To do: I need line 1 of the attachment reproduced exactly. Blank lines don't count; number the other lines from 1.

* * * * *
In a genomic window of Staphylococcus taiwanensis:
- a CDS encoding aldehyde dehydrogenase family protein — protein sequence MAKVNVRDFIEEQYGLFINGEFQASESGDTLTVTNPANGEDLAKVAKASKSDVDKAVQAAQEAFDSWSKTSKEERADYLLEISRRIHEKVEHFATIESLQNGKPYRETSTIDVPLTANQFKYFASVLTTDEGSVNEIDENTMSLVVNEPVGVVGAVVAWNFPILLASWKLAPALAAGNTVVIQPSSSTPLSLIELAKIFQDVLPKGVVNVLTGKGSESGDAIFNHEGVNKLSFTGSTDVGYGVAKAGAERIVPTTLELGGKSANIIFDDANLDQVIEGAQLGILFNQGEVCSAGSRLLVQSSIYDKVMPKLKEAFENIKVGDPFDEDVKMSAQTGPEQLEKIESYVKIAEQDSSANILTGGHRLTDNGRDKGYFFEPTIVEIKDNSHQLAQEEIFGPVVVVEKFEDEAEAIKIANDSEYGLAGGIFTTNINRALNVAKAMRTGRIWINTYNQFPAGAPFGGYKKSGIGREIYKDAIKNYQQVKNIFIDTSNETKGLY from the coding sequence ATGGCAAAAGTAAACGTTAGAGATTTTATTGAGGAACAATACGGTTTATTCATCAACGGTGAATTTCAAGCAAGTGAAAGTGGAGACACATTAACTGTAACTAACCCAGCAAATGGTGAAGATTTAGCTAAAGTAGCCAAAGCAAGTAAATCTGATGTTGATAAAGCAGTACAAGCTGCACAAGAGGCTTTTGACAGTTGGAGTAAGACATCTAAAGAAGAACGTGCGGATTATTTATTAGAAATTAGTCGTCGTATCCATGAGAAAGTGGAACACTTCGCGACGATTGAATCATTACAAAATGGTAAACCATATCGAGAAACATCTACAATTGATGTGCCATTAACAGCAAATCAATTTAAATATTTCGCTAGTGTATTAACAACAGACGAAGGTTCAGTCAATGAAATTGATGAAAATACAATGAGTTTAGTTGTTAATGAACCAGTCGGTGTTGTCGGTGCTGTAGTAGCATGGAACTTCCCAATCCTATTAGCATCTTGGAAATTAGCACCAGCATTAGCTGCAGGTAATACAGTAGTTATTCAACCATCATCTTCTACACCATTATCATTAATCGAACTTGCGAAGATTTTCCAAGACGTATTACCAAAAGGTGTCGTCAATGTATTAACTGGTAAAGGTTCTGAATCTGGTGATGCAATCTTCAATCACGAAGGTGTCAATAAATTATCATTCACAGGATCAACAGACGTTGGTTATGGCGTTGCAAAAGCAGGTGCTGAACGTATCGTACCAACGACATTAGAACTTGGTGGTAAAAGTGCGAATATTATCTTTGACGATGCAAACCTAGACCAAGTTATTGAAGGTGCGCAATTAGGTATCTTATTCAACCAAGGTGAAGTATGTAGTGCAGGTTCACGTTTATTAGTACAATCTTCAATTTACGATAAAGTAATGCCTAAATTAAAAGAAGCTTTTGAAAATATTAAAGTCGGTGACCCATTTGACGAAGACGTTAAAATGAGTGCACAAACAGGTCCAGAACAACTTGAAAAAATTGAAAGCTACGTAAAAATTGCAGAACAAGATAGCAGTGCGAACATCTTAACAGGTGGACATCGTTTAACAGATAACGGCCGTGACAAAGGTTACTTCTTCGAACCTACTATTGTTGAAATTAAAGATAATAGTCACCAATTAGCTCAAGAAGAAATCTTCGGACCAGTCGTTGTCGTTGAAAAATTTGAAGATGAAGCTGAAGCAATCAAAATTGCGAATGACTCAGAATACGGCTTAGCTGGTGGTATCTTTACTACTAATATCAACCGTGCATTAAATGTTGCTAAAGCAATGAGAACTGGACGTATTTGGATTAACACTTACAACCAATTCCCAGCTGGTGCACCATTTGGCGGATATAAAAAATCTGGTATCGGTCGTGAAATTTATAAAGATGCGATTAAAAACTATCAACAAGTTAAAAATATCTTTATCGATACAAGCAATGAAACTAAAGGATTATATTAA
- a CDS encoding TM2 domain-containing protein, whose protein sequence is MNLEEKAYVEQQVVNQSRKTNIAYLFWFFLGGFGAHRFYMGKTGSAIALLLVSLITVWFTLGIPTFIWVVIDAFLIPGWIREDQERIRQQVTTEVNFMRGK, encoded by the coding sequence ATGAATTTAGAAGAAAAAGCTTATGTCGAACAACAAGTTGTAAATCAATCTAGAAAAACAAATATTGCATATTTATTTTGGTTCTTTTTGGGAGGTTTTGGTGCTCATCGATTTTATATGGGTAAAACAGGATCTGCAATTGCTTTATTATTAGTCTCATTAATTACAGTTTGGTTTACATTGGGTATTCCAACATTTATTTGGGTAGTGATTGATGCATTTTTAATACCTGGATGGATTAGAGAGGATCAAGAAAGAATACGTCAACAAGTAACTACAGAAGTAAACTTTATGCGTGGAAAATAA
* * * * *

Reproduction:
In a genomic window of Staphylococcus taiwanensis: